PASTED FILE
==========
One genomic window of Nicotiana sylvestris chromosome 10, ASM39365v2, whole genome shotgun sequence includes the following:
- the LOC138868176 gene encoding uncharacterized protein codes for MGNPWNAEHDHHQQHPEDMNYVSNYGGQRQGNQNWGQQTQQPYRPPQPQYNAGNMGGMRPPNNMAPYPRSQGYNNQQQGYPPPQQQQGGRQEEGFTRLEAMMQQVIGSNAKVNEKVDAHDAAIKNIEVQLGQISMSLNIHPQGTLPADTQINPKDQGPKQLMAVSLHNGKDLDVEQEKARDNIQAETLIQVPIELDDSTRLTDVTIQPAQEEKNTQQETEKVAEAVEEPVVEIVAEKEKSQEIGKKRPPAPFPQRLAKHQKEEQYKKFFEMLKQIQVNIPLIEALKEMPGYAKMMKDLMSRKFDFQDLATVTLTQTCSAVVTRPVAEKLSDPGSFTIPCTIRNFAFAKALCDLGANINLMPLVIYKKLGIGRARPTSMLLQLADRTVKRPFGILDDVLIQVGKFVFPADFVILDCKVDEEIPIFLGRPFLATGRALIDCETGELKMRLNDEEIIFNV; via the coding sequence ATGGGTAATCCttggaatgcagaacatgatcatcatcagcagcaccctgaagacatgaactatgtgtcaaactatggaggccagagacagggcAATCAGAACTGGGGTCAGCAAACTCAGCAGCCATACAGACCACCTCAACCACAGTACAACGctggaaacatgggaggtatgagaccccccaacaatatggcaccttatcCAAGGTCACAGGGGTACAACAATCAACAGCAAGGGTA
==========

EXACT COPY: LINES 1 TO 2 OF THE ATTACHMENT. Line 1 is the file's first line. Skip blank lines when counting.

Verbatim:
One genomic window of Nicotiana sylvestris chromosome 10, ASM39365v2, whole genome shotgun sequence includes the following:
- the LOC138868176 gene encoding uncharacterized protein codes for MGNPWNAEHDHHQQHPEDMNYVSNYGGQRQGNQNWGQQTQQPYRPPQPQYNAGNMGGMRPPNNMAPYPRSQGYNNQQQGYPPPQQQQGGRQEEGFTRLEAMMQQVIGSNAKVNEKVDAHDAAIKNIEVQLGQISMSLNIHPQGTLPADTQINPKDQGPKQLMAVSLHNGKDLDVEQEKARDNIQAETLIQVPIELDDSTRLTDVTIQPAQEEKNTQQETEKVAEAVEEPVVEIVAEKEKSQEIGKKRPPAPFPQRLAKHQKEEQYKKFFEMLKQIQVNIPLIEALKEMPGYAKMMKDLMSRKFDFQDLATVTLTQTCSAVVTRPVAEKLSDPGSFTIPCTIRNFAFAKALCDLGANINLMPLVIYKKLGIGRARPTSMLLQLADRTVKRPFGILDDVLIQVGKFVFPADFVILDCKVDEEIPIFLGRPFLATGRALIDCETGELKMRLNDEEIIFNV; via the coding sequence ATGGGTAATCCttggaatgcagaacatgatcatcatcagcagcaccctgaagacatgaactatgtgtcaaactatggaggccagagacagggcAATCAGAACTGGGGTCAGCAAACTCAGCAGCCATACAGACCACCTCAACCACAGTACAACGctggaaacatgggaggtatgagaccccccaacaatatggcaccttatcCAAGGTCACAGGGGTACAACAATCAACAGCAAGGGTA